2. Value the fire loss and reconstruction scope of work.

Insurance carriers may conduct these investigations with “traditional methods” of empirical valuation mixed with limited testing. Tests cost money, but they bring analytics to the insurance valuation process, which adds value to the process of estimation and scientific accuracy, which is necessary in the 21st century.

Four materials constitute civil engineering for the past 5,000 years: masonry, concrete, steel and wood. There are new versions of materials such aluminum, fiber composites, post tensioned concrete, etc. But these four basic materials are the building blocks of our civilization and wood is responsible for 75% of our building space in the United States. How should insurance adjusters approach fire loss evaluation?

I. Investigation

Fire loss investigations invest resources, time, testing and apparatus to determine the cause, origin and structural damage. For structural evaluations, a few tools beyond the visible eye are useful. These include both non-destructive testing (NDT) and destructive testing (DT) methods to assess the residual strength of materials.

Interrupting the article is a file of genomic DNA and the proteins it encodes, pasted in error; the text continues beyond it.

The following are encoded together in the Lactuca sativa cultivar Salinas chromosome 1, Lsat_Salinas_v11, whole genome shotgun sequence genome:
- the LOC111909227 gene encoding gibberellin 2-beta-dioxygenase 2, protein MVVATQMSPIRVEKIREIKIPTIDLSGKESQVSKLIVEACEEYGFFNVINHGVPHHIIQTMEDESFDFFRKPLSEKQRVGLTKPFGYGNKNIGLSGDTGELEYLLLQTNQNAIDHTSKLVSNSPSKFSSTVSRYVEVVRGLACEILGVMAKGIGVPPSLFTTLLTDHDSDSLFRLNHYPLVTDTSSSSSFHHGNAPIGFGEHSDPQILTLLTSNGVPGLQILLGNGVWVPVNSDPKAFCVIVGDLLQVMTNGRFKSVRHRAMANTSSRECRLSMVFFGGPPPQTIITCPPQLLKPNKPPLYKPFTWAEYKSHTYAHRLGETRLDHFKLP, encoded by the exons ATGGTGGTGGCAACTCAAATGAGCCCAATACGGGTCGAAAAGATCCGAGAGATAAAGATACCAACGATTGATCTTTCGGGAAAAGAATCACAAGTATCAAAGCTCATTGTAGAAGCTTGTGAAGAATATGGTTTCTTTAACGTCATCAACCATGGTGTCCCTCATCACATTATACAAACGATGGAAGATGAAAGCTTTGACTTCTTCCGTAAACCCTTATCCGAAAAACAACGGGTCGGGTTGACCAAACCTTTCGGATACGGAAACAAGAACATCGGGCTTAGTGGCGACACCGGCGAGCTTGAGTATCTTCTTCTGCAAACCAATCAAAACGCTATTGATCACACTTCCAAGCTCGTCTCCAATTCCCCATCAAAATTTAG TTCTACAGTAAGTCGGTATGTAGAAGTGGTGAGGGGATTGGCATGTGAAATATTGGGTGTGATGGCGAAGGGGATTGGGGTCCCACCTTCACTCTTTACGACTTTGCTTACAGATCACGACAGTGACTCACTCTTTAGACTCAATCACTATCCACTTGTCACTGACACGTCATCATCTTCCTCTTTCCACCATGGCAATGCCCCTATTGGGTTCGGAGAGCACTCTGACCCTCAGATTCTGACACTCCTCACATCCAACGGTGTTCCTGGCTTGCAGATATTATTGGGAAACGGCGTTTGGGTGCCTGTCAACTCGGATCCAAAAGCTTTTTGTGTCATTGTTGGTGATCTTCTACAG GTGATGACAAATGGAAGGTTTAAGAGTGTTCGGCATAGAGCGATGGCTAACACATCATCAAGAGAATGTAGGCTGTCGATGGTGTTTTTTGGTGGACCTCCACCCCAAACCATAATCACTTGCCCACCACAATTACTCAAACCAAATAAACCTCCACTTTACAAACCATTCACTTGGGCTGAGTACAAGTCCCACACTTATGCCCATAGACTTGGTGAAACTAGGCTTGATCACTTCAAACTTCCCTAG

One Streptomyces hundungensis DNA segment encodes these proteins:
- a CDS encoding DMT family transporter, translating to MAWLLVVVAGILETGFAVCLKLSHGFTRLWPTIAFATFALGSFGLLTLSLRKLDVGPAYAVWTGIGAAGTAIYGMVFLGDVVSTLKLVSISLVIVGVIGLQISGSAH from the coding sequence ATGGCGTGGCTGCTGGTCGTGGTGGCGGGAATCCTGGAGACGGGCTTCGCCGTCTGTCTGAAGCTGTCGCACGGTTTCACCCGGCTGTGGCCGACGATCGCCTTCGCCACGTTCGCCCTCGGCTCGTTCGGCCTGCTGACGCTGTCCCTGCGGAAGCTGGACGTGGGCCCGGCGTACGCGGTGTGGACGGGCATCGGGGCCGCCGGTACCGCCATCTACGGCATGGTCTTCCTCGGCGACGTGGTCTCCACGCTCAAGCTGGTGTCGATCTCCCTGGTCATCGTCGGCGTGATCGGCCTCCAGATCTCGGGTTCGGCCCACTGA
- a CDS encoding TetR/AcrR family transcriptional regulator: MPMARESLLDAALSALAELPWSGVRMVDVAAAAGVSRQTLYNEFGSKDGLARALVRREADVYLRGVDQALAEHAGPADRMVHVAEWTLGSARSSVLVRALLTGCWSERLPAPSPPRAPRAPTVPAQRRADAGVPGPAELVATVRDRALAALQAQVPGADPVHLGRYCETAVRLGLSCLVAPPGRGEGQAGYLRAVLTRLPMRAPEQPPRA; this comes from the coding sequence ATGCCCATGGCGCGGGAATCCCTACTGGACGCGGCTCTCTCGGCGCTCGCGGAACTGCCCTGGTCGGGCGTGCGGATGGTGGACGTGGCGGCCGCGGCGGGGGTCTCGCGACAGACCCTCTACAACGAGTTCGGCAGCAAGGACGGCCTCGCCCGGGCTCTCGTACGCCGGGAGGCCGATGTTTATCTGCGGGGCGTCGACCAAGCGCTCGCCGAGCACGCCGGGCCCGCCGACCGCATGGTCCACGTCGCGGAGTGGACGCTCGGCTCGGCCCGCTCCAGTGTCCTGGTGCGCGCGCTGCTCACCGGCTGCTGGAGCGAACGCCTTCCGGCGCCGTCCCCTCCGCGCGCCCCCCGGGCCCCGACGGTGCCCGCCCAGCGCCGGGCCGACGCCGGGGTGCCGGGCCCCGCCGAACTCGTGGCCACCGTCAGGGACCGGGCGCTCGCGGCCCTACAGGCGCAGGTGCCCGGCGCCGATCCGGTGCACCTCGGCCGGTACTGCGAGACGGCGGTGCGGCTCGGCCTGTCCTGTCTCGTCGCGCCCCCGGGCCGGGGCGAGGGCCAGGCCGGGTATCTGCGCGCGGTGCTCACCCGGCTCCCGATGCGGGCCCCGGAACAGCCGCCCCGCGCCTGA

Steel structures: NDT methods are X-ray, Ultrasonic Testing (UT) to examine the welds and bolts. Steel has a melt point of 2,600 F, and the fire proofing will last usually less than one hour. It’s imperative to examine residual strength of materials after the fire.

Masonry/Concrete structures: NDT methods are Schmidt Hammer for concrete compressive strength. DT methods are core extraction followed up with petrographic examination. NDT and DT methods will provide evidence of the remaining structural capacity and heat effects on steel reinforcement.

Wood structures: Wood requires testing in a lab by extracting samples (DT). Charring of wood members usually indicates lack of reuse and this impacts the replacement cost because code issues will raise the bar for the new design. Code upgrade is the most significant impact on Type V structures post-fire loss.

II. Structural Engineering Analysis